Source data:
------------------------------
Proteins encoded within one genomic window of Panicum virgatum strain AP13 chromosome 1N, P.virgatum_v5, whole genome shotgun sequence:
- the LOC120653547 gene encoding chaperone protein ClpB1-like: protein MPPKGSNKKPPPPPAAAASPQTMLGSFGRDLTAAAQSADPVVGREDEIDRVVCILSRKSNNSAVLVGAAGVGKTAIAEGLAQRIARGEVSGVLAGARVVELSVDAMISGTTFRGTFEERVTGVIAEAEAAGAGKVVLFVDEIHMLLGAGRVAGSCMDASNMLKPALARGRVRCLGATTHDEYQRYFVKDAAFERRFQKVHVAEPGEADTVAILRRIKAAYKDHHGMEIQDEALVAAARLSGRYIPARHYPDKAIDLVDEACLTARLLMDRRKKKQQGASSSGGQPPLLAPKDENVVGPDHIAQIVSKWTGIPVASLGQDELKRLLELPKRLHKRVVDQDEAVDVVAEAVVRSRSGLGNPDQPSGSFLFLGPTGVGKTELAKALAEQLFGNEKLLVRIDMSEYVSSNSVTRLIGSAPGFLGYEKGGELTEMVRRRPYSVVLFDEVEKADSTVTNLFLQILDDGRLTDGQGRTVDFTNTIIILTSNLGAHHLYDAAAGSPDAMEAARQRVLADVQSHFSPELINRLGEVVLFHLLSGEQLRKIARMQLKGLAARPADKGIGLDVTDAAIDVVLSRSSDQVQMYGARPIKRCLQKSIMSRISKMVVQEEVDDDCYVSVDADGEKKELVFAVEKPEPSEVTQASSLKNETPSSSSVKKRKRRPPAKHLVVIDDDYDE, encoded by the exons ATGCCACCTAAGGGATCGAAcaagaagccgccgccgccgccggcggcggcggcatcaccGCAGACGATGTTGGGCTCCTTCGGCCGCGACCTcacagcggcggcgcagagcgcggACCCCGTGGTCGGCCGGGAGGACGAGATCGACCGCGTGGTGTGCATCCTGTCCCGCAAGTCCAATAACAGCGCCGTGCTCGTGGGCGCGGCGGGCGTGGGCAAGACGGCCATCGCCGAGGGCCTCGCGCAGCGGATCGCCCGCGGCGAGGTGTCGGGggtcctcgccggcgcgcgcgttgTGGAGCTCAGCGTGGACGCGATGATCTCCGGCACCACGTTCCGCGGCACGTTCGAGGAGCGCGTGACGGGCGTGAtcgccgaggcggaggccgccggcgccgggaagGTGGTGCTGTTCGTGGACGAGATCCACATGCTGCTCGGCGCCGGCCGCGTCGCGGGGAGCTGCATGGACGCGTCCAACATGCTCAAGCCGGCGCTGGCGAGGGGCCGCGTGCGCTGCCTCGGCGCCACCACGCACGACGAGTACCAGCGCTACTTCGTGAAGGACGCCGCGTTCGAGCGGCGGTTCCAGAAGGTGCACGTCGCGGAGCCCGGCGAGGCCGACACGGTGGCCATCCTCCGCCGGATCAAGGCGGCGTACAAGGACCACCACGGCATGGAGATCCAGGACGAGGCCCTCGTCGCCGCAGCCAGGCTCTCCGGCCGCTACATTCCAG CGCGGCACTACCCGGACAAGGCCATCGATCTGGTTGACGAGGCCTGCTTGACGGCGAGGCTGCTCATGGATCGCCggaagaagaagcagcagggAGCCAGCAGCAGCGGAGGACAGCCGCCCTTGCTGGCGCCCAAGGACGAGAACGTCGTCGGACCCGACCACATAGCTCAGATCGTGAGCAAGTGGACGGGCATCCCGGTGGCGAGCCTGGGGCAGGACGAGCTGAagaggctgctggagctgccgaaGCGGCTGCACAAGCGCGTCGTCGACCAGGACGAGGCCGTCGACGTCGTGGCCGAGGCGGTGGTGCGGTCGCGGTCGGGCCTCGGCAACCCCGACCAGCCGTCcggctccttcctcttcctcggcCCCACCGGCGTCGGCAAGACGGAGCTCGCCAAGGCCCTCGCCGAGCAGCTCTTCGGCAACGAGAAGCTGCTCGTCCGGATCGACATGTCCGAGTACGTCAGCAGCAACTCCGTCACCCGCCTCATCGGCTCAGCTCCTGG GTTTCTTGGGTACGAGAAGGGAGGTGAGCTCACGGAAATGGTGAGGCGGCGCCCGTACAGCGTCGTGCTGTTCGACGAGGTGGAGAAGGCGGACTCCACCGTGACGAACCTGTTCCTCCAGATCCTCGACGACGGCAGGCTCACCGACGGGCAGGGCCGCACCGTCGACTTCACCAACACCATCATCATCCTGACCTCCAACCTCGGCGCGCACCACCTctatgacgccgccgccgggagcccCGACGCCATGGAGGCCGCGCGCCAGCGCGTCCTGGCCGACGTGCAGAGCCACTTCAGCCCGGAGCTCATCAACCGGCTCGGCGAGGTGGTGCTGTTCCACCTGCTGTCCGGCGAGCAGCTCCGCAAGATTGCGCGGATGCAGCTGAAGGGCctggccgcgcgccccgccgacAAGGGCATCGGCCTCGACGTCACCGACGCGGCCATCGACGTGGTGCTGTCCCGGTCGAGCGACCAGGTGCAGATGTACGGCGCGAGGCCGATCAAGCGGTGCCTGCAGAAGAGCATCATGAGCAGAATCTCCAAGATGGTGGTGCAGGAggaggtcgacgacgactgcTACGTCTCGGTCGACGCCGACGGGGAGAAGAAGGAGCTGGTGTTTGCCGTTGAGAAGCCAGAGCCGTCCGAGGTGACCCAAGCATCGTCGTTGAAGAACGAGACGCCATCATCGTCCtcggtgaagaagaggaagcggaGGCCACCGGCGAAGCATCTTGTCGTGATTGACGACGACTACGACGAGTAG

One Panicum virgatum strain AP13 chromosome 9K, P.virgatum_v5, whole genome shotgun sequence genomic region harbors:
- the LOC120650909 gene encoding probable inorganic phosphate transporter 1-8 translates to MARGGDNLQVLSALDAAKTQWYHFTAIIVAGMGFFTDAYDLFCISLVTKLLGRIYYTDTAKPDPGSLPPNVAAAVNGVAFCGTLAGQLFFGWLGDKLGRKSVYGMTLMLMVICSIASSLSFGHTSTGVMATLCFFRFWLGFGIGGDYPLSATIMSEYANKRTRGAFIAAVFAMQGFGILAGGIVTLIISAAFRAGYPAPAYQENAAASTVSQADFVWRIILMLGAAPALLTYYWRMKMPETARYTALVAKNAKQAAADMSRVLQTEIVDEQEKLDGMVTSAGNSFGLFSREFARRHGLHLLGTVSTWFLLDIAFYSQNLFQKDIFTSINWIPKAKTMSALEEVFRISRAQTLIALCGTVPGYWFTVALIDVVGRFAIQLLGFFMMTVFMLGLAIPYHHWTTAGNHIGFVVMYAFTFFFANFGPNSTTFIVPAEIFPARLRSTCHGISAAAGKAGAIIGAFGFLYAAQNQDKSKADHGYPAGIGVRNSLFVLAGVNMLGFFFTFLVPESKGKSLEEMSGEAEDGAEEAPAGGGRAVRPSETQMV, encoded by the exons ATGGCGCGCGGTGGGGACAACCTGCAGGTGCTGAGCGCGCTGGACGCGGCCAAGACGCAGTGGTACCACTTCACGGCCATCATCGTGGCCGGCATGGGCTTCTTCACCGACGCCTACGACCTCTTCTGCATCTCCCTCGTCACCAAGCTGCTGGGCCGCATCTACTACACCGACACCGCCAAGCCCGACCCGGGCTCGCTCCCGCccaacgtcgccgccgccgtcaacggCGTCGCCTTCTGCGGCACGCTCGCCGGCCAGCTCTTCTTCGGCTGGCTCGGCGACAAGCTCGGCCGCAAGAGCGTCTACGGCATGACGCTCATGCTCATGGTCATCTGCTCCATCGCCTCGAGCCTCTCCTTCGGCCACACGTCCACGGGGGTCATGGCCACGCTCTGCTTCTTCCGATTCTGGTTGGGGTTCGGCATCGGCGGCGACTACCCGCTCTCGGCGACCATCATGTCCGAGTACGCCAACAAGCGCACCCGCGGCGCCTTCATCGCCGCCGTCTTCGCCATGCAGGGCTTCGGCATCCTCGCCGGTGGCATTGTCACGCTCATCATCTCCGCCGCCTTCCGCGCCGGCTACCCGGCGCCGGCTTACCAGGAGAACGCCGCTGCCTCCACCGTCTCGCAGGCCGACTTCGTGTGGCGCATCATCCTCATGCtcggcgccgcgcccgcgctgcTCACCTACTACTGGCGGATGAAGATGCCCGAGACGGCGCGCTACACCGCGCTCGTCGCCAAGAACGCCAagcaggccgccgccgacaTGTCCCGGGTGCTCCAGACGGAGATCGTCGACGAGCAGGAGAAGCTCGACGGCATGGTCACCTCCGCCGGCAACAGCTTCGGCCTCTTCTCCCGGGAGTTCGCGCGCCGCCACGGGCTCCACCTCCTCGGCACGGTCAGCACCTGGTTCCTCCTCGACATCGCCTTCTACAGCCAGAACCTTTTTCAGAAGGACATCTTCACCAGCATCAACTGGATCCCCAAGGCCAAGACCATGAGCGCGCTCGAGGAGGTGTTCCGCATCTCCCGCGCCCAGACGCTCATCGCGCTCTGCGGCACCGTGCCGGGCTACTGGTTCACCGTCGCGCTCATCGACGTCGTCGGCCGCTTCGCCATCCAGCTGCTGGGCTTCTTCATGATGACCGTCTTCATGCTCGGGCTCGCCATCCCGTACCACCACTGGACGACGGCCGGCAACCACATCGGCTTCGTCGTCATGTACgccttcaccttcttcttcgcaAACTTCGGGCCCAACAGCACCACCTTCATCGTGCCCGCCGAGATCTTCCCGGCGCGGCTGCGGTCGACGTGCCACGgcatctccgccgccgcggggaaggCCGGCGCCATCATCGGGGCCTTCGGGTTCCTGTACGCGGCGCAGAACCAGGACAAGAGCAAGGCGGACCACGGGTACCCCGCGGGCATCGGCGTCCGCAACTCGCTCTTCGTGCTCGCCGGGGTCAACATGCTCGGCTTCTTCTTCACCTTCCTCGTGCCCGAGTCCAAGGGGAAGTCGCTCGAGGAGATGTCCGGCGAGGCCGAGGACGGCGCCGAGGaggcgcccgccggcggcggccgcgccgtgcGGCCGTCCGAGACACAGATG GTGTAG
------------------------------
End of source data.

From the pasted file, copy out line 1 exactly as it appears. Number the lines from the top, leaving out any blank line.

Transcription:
Proteins encoded within one genomic window of Panicum virgatum strain AP13 chromosome 1N, P.virgatum_v5, whole genome shotgun sequence: